The great divide between Grants Pass and county
What are the differences between people who live in Grants Pass and those who live in the rest of the county? For many, it's their positions on support for law enforcement and libraries.
It’s no secret that a majority of rural Josephine County voters have opposed recent public safety tax proposals. A majority of them don’t support libraries, either.
An analysis of election figures in the Nov. 4 election shows that 10 of the 11 voter precincts in Grants Pass favored establishing a countywide library district. Fifty-five percent of city voters voted in favor of the district.
Outside the city, however, 57 percent voted “no" and the library measure was defeated 53 percent to 47 percent.
City and county voters agree on many other issues. For instance, on the same ballot city and county voters overwhelmingly supported taxing marijuana and overwhelmingly opposed a measure to ban pesticide use in Josephine County by government entities and corporations.
City and county voters also opposed, narrowly, Measure 91’s legalization of recreational marijuana, which passed statewide by a wide margin. And they were against Measure 92, the GMO labeling initiative that was so close it triggered a statewide recount.
So what’s at the root of the agreements and disagreements? Taxes.
“When you deal with the areas outside the Willamette Valley, rural voters have taken the attitude that they can take care of themselves. They have a self-reliant attitude,” said Prof. James Moore, director of the Tom McCall Center for Policy Innovation at Pacific University. “They look at anything that raises their taxes very, very carefully.”
In the May primary, 59 percent of voters in Grants Pass said yes to the latest public safety proposal. That’s been a trend now for several years. However, 58 percent of rural voters said no, and because there are more voters in rural areas the proposal went down to defeat.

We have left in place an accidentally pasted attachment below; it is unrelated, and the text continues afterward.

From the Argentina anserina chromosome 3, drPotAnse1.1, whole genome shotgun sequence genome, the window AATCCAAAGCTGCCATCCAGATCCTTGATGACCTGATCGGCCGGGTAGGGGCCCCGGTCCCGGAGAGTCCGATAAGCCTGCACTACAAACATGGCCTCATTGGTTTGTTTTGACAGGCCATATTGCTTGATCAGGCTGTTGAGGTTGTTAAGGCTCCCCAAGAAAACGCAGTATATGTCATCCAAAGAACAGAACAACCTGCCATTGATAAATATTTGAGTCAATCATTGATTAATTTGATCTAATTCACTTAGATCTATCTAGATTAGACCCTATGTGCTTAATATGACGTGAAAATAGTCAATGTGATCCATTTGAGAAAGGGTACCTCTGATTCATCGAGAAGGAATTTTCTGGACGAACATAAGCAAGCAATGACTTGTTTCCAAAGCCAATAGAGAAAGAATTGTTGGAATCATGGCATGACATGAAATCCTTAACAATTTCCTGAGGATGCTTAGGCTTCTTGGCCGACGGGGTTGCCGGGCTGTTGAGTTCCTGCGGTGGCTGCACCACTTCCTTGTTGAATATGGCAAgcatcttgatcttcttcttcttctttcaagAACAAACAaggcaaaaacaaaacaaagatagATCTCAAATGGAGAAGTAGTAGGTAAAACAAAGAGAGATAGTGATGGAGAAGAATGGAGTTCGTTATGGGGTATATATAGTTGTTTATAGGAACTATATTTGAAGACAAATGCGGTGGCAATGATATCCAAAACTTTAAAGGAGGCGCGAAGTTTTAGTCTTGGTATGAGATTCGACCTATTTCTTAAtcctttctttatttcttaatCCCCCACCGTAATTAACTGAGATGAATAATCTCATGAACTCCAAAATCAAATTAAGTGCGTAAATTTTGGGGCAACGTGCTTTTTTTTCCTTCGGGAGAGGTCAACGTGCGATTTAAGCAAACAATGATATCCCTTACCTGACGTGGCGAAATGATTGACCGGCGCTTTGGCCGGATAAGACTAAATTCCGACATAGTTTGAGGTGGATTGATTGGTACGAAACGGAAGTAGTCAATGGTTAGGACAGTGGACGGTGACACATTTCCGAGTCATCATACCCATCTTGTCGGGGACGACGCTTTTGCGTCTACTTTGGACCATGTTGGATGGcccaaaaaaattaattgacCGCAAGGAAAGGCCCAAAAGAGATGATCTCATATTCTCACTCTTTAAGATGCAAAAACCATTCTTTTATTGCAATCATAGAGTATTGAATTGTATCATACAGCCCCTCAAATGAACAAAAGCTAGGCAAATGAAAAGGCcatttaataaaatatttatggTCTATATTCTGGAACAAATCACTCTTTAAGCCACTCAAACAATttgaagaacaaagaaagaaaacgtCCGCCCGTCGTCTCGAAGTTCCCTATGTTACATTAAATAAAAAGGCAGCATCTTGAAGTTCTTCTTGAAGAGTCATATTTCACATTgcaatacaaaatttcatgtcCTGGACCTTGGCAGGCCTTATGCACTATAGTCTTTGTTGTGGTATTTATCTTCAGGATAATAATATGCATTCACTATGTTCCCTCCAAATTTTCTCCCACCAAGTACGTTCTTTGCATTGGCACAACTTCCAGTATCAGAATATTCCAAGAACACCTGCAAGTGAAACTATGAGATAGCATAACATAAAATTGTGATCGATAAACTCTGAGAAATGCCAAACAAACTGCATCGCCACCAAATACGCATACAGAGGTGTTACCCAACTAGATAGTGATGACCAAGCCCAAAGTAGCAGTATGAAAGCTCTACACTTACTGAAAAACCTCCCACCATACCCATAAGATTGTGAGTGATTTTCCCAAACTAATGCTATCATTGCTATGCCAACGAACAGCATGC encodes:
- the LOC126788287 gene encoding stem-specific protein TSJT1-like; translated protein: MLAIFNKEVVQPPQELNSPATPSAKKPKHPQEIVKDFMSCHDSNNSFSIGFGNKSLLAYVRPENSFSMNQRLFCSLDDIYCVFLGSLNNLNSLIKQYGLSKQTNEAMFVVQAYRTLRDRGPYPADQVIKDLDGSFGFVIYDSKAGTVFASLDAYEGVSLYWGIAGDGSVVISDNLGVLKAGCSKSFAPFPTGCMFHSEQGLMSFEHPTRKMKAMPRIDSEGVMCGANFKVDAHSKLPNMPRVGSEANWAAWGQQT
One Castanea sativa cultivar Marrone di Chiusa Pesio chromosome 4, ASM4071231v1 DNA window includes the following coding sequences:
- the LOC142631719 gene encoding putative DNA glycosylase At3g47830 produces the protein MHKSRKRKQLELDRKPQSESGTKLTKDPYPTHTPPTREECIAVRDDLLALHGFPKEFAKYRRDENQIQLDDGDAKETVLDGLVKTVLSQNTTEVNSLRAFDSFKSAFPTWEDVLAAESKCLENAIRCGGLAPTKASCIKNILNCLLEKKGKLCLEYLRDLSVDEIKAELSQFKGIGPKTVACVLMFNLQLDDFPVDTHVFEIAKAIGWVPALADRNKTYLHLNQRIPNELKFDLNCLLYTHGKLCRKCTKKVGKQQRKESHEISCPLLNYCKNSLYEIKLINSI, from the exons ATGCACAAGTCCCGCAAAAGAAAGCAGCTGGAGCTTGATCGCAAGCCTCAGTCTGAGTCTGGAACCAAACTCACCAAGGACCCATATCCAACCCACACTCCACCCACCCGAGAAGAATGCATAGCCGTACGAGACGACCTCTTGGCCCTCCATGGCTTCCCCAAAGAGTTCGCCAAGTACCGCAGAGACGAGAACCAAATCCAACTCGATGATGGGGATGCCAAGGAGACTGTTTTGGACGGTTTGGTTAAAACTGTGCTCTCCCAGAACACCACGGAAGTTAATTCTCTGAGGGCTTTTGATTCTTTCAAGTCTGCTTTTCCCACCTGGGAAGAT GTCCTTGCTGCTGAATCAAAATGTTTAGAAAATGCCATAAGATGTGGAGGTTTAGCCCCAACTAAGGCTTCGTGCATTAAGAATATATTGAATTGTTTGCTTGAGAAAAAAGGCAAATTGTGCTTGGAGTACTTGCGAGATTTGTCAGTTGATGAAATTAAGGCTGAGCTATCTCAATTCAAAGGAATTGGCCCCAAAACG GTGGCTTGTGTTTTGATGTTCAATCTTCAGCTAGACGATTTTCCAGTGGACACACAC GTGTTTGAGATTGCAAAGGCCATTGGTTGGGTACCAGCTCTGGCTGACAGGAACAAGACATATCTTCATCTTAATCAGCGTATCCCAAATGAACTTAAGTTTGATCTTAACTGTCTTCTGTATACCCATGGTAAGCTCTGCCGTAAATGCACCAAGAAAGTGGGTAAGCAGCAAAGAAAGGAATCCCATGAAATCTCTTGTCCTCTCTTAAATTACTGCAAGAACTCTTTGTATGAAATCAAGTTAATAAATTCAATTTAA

Urban residents also tend to have a different perspective about the value of libraries than their rural counterparts.
When city leaders strategize about attracting business to the area, they emphasize the importance of providing services such as developable land, modern health care facilities, schools and, yes, libraries.
Moore pointed out that drawing new industries to the area may not appeal to rural residents because they don’t see how it will benefit them. The industries that are often looking to establish in new areas don’t provide the types of jobs that appeal to rural residents, Moore added.
“If you are, in effect, someone whose parents worked in the timber industry or who has worked in the timber industry yourself, you don’t think those jobs help you,” Moore said.
He added that libraries are no longer the cultural centers and community gathering places that they once were, contributing to an erosion of support for libraries.
Supporters of libraries and law enforcement in Josephine County face the same hurdle: proving to a majority of voters that they are needed.
“Until there are strong reasons for the public to pay for those things, they won’t be supported,” Moore said.
Reach Daily Courier reporter Jim Moore at 541-474-3721 or email@example.com